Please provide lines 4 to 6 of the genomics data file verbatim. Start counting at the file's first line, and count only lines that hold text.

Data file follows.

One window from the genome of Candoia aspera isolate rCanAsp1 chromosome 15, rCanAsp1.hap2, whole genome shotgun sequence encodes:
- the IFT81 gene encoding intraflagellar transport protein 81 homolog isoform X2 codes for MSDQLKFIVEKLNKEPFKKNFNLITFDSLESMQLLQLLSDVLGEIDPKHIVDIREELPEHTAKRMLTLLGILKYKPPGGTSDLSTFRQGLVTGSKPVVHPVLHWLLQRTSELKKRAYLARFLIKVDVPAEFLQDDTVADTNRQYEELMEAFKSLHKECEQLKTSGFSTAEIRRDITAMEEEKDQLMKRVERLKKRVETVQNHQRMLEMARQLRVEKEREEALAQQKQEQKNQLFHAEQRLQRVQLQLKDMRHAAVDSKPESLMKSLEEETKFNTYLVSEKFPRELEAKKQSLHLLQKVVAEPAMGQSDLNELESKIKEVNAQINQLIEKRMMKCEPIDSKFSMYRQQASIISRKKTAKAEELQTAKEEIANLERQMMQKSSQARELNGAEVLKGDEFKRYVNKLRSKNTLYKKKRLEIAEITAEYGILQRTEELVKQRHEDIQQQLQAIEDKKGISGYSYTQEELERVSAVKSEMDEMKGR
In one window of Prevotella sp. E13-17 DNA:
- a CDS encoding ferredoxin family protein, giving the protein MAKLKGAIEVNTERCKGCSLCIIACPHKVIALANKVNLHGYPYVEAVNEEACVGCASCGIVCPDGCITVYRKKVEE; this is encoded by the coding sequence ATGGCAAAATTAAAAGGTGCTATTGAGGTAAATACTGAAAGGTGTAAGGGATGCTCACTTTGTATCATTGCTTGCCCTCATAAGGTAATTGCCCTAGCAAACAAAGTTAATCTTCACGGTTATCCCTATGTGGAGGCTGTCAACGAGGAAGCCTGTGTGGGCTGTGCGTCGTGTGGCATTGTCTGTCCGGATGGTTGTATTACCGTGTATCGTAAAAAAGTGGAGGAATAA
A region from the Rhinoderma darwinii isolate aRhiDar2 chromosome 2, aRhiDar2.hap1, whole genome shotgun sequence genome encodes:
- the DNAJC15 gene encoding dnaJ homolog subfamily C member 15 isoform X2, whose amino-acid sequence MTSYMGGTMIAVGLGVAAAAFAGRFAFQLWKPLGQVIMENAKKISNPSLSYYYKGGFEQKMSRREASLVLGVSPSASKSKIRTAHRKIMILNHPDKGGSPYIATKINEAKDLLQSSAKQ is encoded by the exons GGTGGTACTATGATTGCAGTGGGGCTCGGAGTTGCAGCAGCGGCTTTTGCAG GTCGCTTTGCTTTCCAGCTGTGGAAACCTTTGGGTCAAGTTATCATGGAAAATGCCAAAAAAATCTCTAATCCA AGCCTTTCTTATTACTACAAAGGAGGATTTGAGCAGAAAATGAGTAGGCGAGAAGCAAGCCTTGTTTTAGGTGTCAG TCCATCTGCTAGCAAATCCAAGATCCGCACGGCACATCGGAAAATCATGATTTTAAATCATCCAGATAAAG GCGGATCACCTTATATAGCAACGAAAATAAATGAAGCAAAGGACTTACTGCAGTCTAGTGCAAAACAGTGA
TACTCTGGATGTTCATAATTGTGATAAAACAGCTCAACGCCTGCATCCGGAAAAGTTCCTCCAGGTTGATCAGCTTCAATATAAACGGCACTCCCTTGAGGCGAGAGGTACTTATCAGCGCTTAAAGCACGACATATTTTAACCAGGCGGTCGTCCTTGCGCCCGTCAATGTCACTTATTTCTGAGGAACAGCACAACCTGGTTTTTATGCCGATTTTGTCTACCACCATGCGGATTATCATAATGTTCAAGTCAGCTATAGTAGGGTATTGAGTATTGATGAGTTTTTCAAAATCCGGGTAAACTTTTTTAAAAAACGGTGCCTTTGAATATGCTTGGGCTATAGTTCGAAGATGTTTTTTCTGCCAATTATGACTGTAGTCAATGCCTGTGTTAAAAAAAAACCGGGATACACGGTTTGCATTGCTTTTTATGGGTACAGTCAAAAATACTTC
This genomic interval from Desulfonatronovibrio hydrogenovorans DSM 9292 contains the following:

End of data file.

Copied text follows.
- a CDS encoding ferredoxin family protein, giving the protein MAKLKGAIEVNTERCKGCSLCIIACPHKVIALANKVNLHGYPYVEAVNEEACVGCASCGIVCPDGCITVYRKKVEE; this is encoded by the coding sequence ATGGCAAAATTAAAAGGTGCTATTGAGGTAAATACTGAAAGGTGTAAGGGATGCTCACTTTGTATCATTGCTTGCCCTCATAAGGTAATTGCCCTAGCAAACAAAGTTAATCTTCACGGTTATCCCTATGTGGAGGCTGTCAACGAGGAAGCCTGTGTGGGCTGTGCGTCGTGTGGCATTGTCTGTCCGGATGGTTGTATTACCGTGTATCGTAAAAAAGTGGAGGAATAA
A region from the Rhinoderma darwinii isolate aRhiDar2 chromosome 2, aRhiDar2.hap1, whole genome shotgun sequence genome encodes:
- the DNAJC15 gene encoding dnaJ homolog subfamily C member 15 isoform X2, whose amino-acid sequence MTSYMGGTMIAVGLGVAAAAFAGRFAFQLWKPLGQVIMENAKKISNPSLSYYYKGGFEQKMSRREASLVLGVSPSASKSKIRTAHRKIMILNHPDKGGSPYIATKINEAKDLLQSSAKQ is encoded by the exons GGTGGTACTATGATTGCAGTGGGGCTCGGAGTTGCAGCAGCGGCTTTTGCAG GTCGCTTTGCTTTCCAGCTGTGGAAACCTTTGGGTCAAGTTATCATGGAAAATGCCAAAAAAATCTCTAATCCA AGCCTTTCTTATTACTACAAAGGAGGATTTGAGCAGAAAATGAGTAGGCGAGAAGCAAGCCTTGTTTTAGGTGTCAG TCCATCTGCTAGCAAATCCAAGATCCGCACGGCACATCGGAAAATCATGATTTTAAATCATCCAGATAAAG GCGGATCACCTTATATAGCAACGAAAATAAATGAAGCAAAGGACTTACTGCAGTCTAGTGCAAAACAGTGA